Residents in Likia and Mauche are small-scale farmers. But in 2007, most Kikuyu residents in Likia held title deeds while most Kalenjin farmers in Mauche did not. For many Mauche farmers, this lack of tenure security shaped a defensive logic: “evict them before they can evict us”.
By contrast in Ogilgei, both Kalenjin and Kikuyu residents held title deeds. Neither side linked the election outcome with their tenure security, and thus had few reasons to engage in violence.
In another example, I ask why many communities in the coastal counties of Kwale and Kilifi experienced far less violence than those in the Rift Valley.
I find that a key mitigating factor was the significant land inequality between a small, but powerful group of “landlords”, alongside a large population of landless “squatters”.
Landlords tend to be of Arab, Indian, or European descent, while most landless identify as Mijikenda. The main cleavage line tends to be class, rather than ethnicity.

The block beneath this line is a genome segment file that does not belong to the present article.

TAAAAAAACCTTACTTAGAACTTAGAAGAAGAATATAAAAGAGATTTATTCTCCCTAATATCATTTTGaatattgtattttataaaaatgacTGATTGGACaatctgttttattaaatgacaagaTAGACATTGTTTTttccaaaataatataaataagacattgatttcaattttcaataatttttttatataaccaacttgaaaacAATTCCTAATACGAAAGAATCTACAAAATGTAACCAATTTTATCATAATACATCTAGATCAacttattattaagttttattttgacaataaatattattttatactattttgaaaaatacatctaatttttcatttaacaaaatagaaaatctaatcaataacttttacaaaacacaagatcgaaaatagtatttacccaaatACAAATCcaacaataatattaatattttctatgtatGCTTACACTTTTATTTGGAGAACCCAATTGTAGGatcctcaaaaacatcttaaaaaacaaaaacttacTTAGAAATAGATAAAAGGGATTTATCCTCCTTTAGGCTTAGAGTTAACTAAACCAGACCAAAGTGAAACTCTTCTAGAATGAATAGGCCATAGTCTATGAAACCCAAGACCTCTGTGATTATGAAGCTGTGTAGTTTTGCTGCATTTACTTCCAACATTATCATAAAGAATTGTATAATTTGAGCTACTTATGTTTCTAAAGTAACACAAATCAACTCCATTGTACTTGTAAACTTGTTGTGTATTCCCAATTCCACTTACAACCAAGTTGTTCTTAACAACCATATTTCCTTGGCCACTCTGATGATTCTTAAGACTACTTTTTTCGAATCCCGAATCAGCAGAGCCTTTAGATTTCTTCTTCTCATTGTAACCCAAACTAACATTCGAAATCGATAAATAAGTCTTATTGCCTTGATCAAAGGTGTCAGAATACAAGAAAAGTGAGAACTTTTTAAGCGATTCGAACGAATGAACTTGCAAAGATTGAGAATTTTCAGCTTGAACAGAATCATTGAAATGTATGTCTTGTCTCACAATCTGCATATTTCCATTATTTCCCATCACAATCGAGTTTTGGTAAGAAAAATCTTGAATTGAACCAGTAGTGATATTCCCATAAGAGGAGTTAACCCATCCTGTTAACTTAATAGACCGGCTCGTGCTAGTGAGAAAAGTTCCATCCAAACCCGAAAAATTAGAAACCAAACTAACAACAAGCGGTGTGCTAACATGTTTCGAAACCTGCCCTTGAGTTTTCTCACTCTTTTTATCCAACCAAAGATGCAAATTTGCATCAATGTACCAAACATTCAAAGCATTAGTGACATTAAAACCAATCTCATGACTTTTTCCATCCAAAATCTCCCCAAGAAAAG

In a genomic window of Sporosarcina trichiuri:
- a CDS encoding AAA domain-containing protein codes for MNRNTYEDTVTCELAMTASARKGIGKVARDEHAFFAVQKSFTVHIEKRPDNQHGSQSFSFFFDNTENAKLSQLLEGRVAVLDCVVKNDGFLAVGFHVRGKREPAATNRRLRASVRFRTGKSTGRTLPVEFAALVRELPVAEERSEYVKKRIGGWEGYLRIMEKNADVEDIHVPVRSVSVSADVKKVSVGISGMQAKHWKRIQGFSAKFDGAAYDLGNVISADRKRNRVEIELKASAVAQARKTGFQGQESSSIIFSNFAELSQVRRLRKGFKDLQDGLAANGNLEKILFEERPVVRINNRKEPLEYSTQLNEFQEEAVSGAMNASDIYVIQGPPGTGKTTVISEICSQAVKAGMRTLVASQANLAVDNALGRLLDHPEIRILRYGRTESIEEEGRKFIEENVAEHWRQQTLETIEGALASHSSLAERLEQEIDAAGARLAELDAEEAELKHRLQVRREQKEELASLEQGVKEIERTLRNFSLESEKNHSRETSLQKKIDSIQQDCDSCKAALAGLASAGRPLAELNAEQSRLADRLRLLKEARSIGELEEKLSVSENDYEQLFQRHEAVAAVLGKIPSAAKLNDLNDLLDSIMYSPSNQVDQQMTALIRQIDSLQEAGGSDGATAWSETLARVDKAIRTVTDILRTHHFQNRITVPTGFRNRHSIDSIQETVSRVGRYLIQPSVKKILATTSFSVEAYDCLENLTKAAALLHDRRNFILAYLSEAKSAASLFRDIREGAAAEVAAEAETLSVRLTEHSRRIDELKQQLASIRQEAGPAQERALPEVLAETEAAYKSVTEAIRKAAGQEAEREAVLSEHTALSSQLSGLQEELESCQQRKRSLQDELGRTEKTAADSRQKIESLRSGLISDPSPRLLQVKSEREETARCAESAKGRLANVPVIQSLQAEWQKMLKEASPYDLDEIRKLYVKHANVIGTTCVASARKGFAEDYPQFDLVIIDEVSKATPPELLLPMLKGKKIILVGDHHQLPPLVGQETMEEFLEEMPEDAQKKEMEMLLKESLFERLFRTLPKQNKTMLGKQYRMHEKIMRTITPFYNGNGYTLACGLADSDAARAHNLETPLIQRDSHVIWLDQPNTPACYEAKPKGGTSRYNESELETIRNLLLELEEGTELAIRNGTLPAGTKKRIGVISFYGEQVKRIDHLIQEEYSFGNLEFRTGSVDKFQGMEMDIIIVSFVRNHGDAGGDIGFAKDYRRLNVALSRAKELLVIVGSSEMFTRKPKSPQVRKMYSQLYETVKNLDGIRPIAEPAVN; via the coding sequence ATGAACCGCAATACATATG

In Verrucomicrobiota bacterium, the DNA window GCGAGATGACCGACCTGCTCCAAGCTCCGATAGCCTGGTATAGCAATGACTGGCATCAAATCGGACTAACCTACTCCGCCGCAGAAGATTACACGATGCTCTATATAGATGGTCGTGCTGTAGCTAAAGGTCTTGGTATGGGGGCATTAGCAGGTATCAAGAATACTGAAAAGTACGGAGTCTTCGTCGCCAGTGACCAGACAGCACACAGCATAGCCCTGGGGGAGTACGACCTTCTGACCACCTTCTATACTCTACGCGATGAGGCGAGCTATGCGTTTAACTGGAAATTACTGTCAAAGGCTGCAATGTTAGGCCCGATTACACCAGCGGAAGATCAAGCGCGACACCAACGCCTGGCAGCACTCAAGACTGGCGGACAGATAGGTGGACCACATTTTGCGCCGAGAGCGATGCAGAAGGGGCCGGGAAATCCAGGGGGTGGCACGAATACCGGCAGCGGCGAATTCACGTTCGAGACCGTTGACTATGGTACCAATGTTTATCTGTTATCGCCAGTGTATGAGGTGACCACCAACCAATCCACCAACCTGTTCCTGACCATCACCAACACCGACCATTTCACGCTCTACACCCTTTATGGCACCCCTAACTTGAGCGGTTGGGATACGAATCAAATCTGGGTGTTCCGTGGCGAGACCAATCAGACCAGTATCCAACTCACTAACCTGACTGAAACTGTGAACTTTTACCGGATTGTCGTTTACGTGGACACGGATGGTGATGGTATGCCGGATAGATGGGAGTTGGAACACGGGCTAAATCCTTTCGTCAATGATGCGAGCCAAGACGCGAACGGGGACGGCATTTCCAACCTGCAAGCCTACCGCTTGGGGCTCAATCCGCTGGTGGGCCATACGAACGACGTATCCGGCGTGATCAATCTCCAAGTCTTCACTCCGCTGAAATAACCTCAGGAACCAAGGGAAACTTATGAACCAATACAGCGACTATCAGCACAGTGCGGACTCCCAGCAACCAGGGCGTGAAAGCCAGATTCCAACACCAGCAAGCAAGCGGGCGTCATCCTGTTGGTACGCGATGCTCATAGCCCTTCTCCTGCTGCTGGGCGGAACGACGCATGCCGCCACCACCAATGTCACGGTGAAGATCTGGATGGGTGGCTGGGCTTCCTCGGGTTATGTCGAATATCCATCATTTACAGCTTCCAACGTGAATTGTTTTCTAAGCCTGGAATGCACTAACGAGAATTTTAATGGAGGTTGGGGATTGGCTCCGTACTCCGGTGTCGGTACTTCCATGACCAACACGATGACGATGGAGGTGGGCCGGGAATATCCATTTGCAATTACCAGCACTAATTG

Though the Mijikenda are the electoral majority, such significant land inequality means that their own local leaders tend to remain beholden to the interests of the landed elite, rather than their land-poor constituents.
Hence, while there are contentious land narratives, many citizens tend to see their elected leaders as weak: unwilling or unable to alter land rights in their favour.
This means that elections are far less high-stake than in the Rift Valley where many believe that the outcome determines who gets evicted and who can remain.
While the dynamics of violence that I describe in the book draw specifically from the case of Kenya, there are a number of broader implications. The book can help explain or anticipate patterns of election violence. This dynamic has played out in countries such as Zimbabwe, Cote d’Ivoire, the Democratic Republic of Congo, Indonesia, and Bangladesh.
It also highlights the importance of strengthening land tenure institutions so that a citizen’s access to land does not hinge on a particular electoral outcome.
Finally, it provides insights into how political elites use particular appeals to divide populations, consolidate political support, and in some cases, incite violence.
In order to prevent or mitigate violence, there needs to be a better understanding of how and why particular narratives – built around identity, rights, and citizenship – gain resonance compared to others.
This article was originally published by The Conversation.